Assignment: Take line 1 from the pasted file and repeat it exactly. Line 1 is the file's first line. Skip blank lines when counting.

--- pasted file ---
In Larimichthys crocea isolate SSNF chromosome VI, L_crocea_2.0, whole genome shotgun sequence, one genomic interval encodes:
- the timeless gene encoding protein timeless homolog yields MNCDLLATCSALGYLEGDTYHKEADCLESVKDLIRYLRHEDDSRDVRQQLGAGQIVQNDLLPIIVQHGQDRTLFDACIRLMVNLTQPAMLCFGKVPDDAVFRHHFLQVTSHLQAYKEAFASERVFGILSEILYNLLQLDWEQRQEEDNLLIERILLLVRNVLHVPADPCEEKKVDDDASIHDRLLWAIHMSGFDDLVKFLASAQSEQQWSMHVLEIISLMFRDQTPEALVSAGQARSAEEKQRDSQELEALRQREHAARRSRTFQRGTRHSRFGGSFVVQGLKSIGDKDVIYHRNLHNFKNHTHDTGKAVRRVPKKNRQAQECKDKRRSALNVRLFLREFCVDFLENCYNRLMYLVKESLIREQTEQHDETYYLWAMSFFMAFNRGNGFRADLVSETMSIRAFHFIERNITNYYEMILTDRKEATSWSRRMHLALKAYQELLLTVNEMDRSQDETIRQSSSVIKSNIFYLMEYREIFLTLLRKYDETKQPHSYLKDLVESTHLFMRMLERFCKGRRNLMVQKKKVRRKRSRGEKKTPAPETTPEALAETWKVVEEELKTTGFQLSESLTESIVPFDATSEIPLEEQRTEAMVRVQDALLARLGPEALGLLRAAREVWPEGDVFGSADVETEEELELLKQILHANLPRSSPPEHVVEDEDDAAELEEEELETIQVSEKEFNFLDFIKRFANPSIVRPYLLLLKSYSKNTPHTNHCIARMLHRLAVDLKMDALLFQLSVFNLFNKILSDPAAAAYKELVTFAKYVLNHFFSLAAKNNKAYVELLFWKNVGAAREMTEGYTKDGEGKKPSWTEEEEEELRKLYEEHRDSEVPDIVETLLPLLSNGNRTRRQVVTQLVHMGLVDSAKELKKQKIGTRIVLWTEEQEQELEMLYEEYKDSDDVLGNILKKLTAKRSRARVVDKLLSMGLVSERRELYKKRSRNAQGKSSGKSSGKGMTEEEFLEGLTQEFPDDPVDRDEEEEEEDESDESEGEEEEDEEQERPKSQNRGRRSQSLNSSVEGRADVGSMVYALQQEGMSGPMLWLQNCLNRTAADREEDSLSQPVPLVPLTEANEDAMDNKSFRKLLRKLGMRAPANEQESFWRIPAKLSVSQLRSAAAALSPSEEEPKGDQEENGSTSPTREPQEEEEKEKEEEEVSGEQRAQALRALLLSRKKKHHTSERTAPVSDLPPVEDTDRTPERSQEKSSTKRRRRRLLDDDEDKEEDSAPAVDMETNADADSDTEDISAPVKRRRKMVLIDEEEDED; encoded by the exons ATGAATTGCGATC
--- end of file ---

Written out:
In Larimichthys crocea isolate SSNF chromosome VI, L_crocea_2.0, whole genome shotgun sequence, one genomic interval encodes: